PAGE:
This, that has brought about a special change in me, this phase has handed over to me such tangible, real encounters that are moulding me into a new being. Some episodes have made me question my own belief system, made me debate my proud perceptions, illusions. Each day can bring a fresh learning, can teach how to struggle with realities ( absoluteness) that I didn’t know exists. I bring these forward to the readers, some thought-provoking images and questions that inspire personal, soul-searching responses, as happened to me.

I cannot speak their tongue and I cannot decipher their actions because they are so different than mine. It’s not that simple, the language and culture are so demanding and forceful that they have the capacity to unschool me. What I have learnt all the years through my school, my family, my homeland, my language, culture, the art is being challenged. “Unschooling” is an educational philosophy and practice that allows children to learn through natural life experiences. Play, games, fantasy, hobbies and social interaction are supposed to take the place of traditional schools. It doesn’t matter what the theory and philosophy, but the worldliness of this different world are definitely schooling me in a different way.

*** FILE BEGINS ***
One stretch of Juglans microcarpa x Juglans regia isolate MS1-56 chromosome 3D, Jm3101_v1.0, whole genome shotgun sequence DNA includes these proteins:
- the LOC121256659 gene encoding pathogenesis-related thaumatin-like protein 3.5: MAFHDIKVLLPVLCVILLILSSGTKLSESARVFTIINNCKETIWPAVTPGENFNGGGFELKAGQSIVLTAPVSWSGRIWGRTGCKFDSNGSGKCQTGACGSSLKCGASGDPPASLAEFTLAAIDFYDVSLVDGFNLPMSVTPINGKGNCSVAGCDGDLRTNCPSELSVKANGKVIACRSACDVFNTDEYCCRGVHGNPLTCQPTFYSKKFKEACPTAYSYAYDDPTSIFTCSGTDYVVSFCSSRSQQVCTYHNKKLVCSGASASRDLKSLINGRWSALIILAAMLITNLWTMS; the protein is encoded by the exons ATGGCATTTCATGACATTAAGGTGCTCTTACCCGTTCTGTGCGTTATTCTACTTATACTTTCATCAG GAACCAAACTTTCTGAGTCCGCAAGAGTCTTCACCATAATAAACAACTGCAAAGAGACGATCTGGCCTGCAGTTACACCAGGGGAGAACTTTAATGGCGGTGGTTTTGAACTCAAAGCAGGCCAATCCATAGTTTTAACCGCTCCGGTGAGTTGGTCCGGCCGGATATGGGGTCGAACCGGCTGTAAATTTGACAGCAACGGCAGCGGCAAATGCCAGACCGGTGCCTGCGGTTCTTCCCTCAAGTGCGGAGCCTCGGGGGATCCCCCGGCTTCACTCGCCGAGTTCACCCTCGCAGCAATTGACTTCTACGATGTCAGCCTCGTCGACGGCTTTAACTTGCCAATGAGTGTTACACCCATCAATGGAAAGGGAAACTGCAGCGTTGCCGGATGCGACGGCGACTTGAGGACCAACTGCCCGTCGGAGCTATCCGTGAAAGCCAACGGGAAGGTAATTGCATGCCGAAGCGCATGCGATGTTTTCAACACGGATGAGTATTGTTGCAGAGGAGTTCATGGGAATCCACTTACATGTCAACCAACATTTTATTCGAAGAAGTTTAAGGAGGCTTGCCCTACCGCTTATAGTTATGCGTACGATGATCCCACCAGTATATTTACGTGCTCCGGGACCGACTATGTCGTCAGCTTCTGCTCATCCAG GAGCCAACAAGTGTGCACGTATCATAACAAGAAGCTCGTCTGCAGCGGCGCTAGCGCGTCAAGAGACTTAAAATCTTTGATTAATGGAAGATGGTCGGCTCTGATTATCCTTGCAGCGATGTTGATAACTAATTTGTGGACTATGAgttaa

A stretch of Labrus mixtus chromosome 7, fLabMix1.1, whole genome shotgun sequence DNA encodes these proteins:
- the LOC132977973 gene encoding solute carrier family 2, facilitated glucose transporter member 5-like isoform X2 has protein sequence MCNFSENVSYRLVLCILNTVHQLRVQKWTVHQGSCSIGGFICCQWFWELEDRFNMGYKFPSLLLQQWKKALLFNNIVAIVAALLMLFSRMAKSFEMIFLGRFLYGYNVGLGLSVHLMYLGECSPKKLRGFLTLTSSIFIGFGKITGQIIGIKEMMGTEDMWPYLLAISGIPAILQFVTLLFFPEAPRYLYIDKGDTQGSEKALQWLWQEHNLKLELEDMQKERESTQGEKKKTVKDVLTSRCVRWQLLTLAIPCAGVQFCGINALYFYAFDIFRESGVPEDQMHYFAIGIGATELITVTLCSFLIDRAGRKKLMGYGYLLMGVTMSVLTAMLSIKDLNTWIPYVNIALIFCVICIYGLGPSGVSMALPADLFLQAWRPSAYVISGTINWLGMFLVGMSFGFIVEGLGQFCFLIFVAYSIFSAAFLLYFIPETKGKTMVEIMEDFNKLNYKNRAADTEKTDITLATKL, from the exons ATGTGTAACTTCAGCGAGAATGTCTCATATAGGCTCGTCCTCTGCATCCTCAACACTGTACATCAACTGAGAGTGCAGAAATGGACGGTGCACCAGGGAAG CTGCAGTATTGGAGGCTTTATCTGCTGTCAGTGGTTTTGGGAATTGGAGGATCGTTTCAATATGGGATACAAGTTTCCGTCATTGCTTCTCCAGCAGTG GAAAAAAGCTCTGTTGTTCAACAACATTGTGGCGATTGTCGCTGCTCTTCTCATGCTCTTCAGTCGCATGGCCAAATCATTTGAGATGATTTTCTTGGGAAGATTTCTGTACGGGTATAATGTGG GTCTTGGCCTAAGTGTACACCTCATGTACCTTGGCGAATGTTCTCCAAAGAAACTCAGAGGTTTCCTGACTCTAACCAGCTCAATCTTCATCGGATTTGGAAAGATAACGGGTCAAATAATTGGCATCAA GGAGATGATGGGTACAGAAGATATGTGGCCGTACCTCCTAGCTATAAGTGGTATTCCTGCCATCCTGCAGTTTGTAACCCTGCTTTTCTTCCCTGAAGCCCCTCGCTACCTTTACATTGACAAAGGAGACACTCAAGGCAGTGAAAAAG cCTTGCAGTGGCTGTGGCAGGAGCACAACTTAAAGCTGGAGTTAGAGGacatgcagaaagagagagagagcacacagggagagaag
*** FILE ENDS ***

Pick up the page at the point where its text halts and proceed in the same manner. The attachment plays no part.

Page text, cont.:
The observation and interpretations of my little mind are by no means a guide to the vast middle kingdom. Far from anything else, this is but a tribute to the chance actions, that have shaped my persona(lity), chiseled my own art. It’s a supreme opportunity to honour and make permanent my time and place in the nature of things here. While at this creative mission, I also realized that beyond my self importance, I have an obligation to try to extract the maximum from every opportunity that I stumbled upon. I am thankful that you offered to read my observations, and sincerely hope it helps to season your palette too.

Sincerely
Sona Ghose

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Welcome to 2012 -The Year of the Dragon